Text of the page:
Great Yarmouth school gives students hand-picked books to boost literacy over the Christmas break

Pupils from St Nicholas Priory Junior School receiving book gifts from the school to help boost literacy.

Picture: James Bass Pupils from St Nicholas Priory Junior School receiving book gifts from the school to help boost literacy. Picture: James Bass

Saturday, December 21, 2013
8:30 AM

It is a simple act of generosity that speaks volumes about how much a Great Yarmouth junior school cares about its pupils.

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For each child at St Nicholas Priory Junior School finished for the festive break with a gift-wrapped story book to help them to stay connected with the written word over the Christmas break.

Chair of governors James Wright said staff had wrapped around 380 books, all carefully selected to match children’s abilities and chime with their interests.

“The rationale is that we have been doing a lot as a school in terms of reading and getting the children interested in reading,” he said.

“The governors thought it would be really nice to give each child in the school a book for Christmas that is appropriate to their age and their reading level. We want them to enjoy reading in the home. It fits in with a general literary push to improve standards across the board.”

Other initiatives have included encouraging boys to read on “boy friendly” tablets which can hold more appeal than a traditional book to a generation bought up on screens and devices.

2 comments

  • Well done I still have the illustrated copy of Treasure Island I was given 50 years ago at my primary school Xmas party . Big heaps of shame however piled on the heads of whoever came up with the notion that tablets are boy friendly- sexism and gender stereotyping at its worst. Girls are equally likely to read from a tablet and boys never had any problem reading books when I was a kid. Last time I appraised a selection of paperbacks aimed at the 6-11 age group the majority had male protagonists - childrens' books have mostly been written to appeal to boys on the principle that girls will read them anyway. What boys need rather than tablets, is lessons in how to sit still and concentrate for a few minutes instead of being encouraged to be random hyper little gits. This is a new phenomenon-I bet chaps who went to primary school in the 50s will have a keen awareness of knowing when it was appropriate to ramp about full tilt and when to behave sensibly-something many little boys are not taught these days.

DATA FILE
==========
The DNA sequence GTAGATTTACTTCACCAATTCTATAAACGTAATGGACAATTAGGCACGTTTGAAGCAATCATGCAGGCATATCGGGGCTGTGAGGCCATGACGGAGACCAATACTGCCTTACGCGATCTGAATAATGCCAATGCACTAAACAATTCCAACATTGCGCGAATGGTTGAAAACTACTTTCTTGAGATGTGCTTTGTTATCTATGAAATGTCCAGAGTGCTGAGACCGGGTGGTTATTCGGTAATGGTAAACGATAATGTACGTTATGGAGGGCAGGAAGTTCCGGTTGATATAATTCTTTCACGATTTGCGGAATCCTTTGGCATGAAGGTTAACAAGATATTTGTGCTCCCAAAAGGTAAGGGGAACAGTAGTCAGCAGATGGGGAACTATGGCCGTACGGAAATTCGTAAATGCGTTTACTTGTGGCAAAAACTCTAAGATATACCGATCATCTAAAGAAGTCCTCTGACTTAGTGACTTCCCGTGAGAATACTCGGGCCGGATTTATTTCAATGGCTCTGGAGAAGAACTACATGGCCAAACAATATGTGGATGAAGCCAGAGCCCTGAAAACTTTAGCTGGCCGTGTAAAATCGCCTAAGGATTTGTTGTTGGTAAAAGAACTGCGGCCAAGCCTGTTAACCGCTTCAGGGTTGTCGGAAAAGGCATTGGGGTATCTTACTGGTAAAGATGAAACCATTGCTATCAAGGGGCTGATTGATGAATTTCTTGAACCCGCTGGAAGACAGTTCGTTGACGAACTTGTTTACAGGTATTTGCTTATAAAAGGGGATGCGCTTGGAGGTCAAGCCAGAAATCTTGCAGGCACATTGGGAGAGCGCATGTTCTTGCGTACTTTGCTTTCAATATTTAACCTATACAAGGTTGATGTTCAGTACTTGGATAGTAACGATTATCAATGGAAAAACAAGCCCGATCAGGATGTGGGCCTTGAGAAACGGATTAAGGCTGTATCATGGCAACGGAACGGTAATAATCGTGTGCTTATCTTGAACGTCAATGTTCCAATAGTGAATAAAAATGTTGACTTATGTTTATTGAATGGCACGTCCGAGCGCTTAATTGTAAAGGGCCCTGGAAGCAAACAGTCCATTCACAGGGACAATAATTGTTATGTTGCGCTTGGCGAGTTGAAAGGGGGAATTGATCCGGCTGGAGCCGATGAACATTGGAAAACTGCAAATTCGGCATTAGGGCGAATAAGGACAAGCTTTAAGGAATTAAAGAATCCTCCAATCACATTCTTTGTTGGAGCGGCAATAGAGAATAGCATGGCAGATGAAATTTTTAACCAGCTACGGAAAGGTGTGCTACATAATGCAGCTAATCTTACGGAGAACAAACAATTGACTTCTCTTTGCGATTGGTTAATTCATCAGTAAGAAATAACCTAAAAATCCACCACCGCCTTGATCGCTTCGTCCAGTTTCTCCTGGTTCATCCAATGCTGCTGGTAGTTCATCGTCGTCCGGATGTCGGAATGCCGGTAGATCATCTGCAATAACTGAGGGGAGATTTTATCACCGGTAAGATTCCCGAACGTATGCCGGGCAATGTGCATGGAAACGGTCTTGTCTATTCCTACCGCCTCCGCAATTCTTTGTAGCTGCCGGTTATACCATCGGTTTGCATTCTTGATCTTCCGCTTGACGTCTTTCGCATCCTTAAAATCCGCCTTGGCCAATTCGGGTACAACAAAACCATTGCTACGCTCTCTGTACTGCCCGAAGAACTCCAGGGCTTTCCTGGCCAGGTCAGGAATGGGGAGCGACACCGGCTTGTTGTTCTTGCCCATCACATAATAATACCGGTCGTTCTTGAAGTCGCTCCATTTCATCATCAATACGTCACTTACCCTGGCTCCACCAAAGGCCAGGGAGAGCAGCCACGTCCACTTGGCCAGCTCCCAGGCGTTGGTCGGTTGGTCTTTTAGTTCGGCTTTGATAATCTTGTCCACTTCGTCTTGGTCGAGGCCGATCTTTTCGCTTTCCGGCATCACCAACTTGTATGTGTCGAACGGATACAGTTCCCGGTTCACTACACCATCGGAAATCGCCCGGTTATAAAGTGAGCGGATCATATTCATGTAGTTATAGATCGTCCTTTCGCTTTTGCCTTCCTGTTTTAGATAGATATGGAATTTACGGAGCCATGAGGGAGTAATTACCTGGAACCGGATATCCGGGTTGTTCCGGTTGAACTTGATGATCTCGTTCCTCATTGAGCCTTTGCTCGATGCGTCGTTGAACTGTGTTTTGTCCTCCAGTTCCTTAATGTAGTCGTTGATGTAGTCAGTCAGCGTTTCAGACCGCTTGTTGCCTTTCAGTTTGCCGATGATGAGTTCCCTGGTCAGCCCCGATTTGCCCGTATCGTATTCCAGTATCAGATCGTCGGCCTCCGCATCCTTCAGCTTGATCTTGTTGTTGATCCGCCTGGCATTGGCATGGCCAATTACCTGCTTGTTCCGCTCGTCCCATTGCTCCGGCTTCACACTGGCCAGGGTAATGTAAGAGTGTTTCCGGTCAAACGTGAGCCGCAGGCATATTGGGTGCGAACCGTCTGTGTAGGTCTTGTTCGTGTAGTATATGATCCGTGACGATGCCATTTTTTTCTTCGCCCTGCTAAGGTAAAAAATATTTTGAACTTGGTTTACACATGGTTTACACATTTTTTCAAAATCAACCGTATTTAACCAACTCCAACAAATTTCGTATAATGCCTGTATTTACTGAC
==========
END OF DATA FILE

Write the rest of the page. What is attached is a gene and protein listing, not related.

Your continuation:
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    Daisy Roots

    Sunday, December 22, 2013

  • Fantastic St Nicholas and funded out of a 'normal' school budget unlike the £50k+ subsidy that Agnew annually gives to the Yarmouth Primary Academy to bribe children to stay with them instead of attending the much better value for money St Nicholas Priory School.

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    Sportswagon

    Saturday, December 21, 2013

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